Boston College made perhaps the biggest waves in the recruiting world, landing Adam Pineault and Brian Boyle, but with all the Eagles’ talent up front the chances to make an impact on The Heights might be limited. Instead, the choice here is Boston University’s Kenny Roche, a skilled center from St. Sebatian’s. Roche posted 25-28—53 in 29 games for St. Sebastian’s last year, and figures to play on one of BU’s top two lines and on the power play. The departure of Justin Maiser to major juniors opens up even more ice time for Roche.


There comes a time in a lot of presidential campaigns when the public meets the running mates and thinks, ever so briefly, “I’m kind of tired of the candidate, but his wingman might be all right.” The Frozen Four provided a glimpse of this for UNH; the leaders all year, Lanny Gare and Colin Hemingway, were silent (Gare because of injury), and Steve Saviano took center stage. He was brilliant, adding goal-scoring to a repertoire that is highlighted by his relentless skating and gifted set-up skills. With Gare and Hemingway gone, Saviano and linemate-for-life Sean Collins will be presiding over the Wildcats’ offense in 2003-04. It remains to be seen whether Saviano can assume that leading role for an entire season, but put it this way – he reminds us a lot more of Dick Cheney than Admiral Stockdale.


1. Can Matti Kaltiainen be an elite goaltender for BC? The Eagles’ top challengers, Boston University and New Hampshire, appear much more solid between the pipes with Sean Fields and Mike Ayers.

2. Can Merrimack get a break? This has been one star-crossed program for the last few years, from bad luck like Steve Crusco’s injury in practice to devastating blows like Joe Exter’s injury. If Chris Serino’s team got enough good luck to balance the bad, the Warriors would run away with the league title.

3. Can Northeastern climb out of the conference cellar? They should, thanks in large part to a solid recruiting class for Bruce Crowder. Steve Birnstill, Bryan Cirullo and Brian Deeth are three freshmen defensemen who could all make a difference for the Huskies.

Five things you can take to the bank in Hockey East this season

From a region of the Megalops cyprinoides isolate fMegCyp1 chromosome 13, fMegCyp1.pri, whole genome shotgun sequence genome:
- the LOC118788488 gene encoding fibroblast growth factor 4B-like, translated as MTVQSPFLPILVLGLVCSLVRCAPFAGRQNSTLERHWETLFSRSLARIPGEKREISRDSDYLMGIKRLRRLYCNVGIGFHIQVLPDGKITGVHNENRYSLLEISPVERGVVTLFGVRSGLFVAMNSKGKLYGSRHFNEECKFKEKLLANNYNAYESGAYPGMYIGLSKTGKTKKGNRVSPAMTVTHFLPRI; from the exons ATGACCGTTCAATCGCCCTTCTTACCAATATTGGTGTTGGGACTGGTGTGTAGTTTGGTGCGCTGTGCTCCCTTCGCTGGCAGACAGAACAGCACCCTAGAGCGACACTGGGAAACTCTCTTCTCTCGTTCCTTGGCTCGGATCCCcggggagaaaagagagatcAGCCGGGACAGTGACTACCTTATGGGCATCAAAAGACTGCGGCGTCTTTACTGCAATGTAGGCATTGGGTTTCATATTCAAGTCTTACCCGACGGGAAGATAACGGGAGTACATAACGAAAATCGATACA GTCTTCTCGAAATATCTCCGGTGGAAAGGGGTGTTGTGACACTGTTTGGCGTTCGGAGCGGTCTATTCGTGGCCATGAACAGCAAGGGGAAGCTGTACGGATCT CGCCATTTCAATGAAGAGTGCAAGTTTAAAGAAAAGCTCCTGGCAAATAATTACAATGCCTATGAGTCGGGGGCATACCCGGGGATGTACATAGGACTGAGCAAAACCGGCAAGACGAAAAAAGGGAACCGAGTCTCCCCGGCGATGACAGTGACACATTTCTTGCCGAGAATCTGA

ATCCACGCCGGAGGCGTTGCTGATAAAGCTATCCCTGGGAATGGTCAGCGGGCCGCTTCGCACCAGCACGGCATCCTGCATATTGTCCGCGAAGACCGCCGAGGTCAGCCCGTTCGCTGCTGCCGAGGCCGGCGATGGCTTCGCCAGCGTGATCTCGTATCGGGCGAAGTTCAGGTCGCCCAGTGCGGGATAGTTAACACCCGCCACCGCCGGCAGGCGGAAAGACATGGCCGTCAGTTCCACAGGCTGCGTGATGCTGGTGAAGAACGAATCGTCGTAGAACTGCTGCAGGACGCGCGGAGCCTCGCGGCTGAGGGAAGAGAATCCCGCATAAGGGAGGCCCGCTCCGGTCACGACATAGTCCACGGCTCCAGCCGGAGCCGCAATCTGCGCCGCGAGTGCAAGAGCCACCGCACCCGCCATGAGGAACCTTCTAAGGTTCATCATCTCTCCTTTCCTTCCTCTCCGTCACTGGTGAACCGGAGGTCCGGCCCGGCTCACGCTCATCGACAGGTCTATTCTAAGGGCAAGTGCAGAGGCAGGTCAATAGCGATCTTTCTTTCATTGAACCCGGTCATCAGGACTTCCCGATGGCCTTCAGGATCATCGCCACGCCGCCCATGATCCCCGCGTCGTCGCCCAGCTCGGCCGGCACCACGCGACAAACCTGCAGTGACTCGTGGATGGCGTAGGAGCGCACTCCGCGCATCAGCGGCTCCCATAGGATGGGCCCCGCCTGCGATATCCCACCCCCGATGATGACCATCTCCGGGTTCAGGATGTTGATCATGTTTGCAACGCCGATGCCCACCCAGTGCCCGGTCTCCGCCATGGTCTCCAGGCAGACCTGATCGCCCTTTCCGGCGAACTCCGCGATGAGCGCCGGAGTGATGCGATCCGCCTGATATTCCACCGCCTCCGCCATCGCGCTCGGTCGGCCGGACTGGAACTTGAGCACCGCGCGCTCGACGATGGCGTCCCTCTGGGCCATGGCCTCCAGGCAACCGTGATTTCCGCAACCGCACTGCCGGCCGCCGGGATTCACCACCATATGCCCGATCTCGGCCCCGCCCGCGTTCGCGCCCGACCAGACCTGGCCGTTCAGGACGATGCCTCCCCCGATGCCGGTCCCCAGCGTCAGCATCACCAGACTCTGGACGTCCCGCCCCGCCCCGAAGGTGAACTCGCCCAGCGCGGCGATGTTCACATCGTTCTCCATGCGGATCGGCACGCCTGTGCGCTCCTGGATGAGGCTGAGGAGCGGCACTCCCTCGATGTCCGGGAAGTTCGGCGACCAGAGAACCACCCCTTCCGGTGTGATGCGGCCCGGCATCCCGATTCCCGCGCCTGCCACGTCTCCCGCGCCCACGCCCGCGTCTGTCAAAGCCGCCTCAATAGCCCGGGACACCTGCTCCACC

1. Maine will extend its NCAA Tournament appearance streak to six years, even if it means the Black Bears need to earn the automatic bid that comes from winning the Hockey East Tournament. Somehow Tim Whitehead’s troops will find a way.

2. Two conference foes will end up playing each other at the Northeast Regional (Manchester) for the second season in a row. Having the second Eastern site in Albany – outside of Hockey East country – it’s even more likely to happen this year.

3. The top two scorers in Hockey East – and possibly the top three – will come from Boston College. If Jerry York keeps Ben Eaves, Patrick Eaves and Tony Voce on the same line, as he hopes to, they should dominate the top of the scoring list.

4. New Hampshire's Eddie Caron and Boston College's Patrick Eaves will be ready to go from the drop of the puck. Both have missed so much hockey over the last year, they can't wait to get back on the ice.

5. Joe Exter will sign a professional contract and continue his remarkable comeback from the fractured skull he suffered last March.

Predicted Finish
School Of Note

Boston College

The league’s best offense is backed by some impressive defensemen as well, led by J.D. Forrest and Andrew Alberts.
New Hampshire Great goaltending, a strong and deep recruiting class and the return of Eddie Caron should offset significant losses to graduation.
Boston University Goaltending is key for the Terriers, and they’ll need to get goals from a group of forwards that’s balanced, but lacking any superstars.
Massachusetts The Minutemen appear ready to take the next step after the school’s best season ever in 2003-04. Twenty-two letterwinners return, led by the conference’s best defenseman in Thomas Pöck.
Maine The lineup will look much different, with nine players gone, but returning are a pair of goalies who can steal games for the Black Bears: Jim Howard and Frank Doyle.
Providence Goaltender Bobby Goepfert, the best U.S. player at the World Junior Championship last season, will get a chance to shine for the Friars.
Merrimack Head coach Chris Serino couldn’t have asked for more from defenseman Bryan Schmidt as a freshman. He’s got a strong leader up front as well in Marco Rosa.
Northeastern Jason Guerriero, one of the conference’s best offensive talents, leads the Huskies up front, but they are young. Only four seniors dot the roster, and none are defensemen.
UMass Lowell Twenty-five freshmen and sophomores make up the bulk of the River Hawks’ roster, which lowers expectations, but as head coach Blaise MacDonald says, “The evolution of a young player and team can be unpredictable.”